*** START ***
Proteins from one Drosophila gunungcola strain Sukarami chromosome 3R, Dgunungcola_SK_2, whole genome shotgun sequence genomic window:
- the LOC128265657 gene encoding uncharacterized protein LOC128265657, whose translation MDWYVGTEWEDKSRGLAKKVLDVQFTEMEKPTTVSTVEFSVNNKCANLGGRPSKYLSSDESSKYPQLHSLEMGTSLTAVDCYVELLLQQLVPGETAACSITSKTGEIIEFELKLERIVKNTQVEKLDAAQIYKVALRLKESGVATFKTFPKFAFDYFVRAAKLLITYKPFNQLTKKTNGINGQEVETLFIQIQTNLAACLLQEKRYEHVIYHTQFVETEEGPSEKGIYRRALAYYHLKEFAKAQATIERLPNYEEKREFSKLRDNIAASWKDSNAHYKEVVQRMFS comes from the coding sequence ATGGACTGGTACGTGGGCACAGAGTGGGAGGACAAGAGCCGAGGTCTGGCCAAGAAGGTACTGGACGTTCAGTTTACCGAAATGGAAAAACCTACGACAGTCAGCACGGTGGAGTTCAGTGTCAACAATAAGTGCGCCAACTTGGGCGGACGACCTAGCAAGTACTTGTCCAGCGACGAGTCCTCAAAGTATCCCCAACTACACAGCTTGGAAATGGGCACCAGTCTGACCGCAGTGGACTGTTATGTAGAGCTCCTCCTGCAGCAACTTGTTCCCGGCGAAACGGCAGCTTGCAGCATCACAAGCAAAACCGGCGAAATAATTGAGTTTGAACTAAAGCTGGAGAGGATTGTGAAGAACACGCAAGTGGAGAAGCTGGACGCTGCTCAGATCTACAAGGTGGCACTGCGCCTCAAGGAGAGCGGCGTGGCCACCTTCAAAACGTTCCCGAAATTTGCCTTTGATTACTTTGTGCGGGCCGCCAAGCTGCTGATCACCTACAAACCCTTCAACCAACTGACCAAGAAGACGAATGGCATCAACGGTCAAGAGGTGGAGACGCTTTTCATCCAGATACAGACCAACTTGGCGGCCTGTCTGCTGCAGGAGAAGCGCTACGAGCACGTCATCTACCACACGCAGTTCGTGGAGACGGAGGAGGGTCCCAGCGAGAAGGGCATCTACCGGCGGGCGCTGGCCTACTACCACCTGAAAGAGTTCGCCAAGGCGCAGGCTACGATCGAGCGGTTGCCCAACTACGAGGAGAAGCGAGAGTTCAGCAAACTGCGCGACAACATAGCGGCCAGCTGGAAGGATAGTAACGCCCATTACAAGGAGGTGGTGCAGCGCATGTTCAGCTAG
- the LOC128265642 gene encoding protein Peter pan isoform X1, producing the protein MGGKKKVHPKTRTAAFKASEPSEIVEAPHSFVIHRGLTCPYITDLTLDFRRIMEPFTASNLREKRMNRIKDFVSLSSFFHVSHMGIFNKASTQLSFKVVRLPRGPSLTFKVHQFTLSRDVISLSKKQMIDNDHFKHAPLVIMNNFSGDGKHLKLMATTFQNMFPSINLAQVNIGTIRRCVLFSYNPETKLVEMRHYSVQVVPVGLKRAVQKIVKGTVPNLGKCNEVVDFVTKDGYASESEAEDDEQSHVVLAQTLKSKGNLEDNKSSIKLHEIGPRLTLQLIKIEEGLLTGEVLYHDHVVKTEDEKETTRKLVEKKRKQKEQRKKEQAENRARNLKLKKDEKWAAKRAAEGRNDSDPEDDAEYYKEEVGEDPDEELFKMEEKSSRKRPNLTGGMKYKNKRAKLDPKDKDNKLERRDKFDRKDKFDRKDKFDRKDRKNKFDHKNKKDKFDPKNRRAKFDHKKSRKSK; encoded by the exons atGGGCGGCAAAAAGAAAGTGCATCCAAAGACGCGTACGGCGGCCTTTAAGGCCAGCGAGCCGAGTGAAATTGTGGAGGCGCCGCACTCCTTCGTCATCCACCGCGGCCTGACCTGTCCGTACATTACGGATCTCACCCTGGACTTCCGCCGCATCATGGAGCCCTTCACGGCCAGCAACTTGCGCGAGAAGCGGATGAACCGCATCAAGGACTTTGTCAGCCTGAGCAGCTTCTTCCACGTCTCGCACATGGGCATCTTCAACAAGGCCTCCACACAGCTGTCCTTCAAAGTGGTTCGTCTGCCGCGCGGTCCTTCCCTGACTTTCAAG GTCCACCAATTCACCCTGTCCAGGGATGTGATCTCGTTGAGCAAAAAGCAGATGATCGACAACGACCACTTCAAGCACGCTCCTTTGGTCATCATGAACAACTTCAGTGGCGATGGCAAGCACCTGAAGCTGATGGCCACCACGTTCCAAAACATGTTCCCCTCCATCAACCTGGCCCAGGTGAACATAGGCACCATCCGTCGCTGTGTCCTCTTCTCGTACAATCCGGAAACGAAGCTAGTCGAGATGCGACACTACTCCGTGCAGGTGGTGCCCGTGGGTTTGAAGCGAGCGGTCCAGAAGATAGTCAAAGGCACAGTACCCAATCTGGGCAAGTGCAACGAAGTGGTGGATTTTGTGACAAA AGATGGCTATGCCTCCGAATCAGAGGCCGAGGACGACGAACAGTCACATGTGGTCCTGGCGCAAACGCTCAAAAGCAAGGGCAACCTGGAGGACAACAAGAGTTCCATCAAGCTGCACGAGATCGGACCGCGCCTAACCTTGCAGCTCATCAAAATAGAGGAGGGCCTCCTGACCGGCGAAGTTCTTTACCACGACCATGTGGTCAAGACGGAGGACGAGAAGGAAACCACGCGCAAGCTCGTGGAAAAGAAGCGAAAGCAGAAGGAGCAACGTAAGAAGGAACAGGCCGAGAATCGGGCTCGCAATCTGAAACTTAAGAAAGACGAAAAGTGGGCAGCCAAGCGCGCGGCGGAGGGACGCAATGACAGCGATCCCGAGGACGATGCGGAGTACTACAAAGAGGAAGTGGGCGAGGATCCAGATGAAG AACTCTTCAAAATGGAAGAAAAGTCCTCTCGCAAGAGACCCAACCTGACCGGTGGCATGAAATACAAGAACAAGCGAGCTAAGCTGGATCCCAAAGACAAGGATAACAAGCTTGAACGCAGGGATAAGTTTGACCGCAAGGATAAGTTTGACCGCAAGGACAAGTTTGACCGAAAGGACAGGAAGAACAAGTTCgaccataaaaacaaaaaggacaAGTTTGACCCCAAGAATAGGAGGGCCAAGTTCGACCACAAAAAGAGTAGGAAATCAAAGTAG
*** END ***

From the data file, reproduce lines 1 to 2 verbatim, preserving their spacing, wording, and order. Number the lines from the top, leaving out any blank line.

Proteins from one Drosophila gunungcola strain Sukarami chromosome 3R, Dgunungcola_SK_2, whole genome shotgun sequence genomic window:
- the LOC128265657 gene encoding uncharacterized protein LOC128265657, whose translation MDWYVGTEWEDKSRGLAKKVLDVQFTEMEKPTTVSTVEFSVNNKCANLGGRPSKYLSSDESSKYPQLHSLEMGTSLTAVDCYVELLLQQLVPGETAACSITSKTGEIIEFELKLERIVKNTQVEKLDAAQIYKVALRLKESGVATFKTFPKFAFDYFVRAAKLLITYKPFNQLTKKTNGINGQEVETLFIQIQTNLAACLLQEKRYEHVIYHTQFVETEEGPSEKGIYRRALAYYHLKEFAKAQATIERLPNYEEKREFSKLRDNIAASWKDSNAHYKEVVQRMFS comes from the coding sequence ATGGACTGGTACGTGGGCACAGAGTGGGAGGACAAGAGCCGAGGTCTGGCCAAGAAGGTACTGGACGTTCAGTTTACCGAAATGGAAAAACCTACGACAGTCAGCACGGTGGAGTTCAGTGTCAACAATAAGTGCGCCAACTTGGGCGGACGACCTAGCAAGTACTTGTCCAGCGACGAGTCCTCAAAGTATCCCCAACTACACAGCTTGGAAATGGGCACCAGTCTGACCGCAGTGGACTGTTATGTAGAGCTCCTCCTGCAGCAACTTGTTCCCGGCGAAACGGCAGCTTGCAGCATCACAAGCAAAACCGGCGAAATAATTGAGTTTGAACTAAAGCTGGAGAGGATTGTGAAGAACACGCAAGTGGAGAAGCTGGACGCTGCTCAGATCTACAAGGTGGCACTGCGCCTCAAGGAGAGCGGCGTGGCCACCTTCAAAACGTTCCCGAAATTTGCCTTTGATTACTTTGTGCGGGCCGCCAAGCTGCTGATCACCTACAAACCCTTCAACCAACTGACCAAGAAGACGAATGGCATCAACGGTCAAGAGGTGGAGACGCTTTTCATCCAGATACAGACCAACTTGGCGGCCTGTCTGCTGCAGGAGAAGCGCTACGAGCACGTCATCTACCACACGCAGTTCGTGGAGACGGAGGAGGGTCCCAGCGAGAAGGGCATCTACCGGCGGGCGCTGGCCTACTACCACCTGAAAGAGTTCGCCAAGGCGCAGGCTACGATCGAGCGGTTGCCCAACTACGAGGAGAAGCGAGAGTTCAGCAAACTGCGCGACAACATAGCGGCCAGCTGGAAGGATAGTAACGCCCATTACAAGGAGGTGGTGCAGCGCATGTTCAGCTAG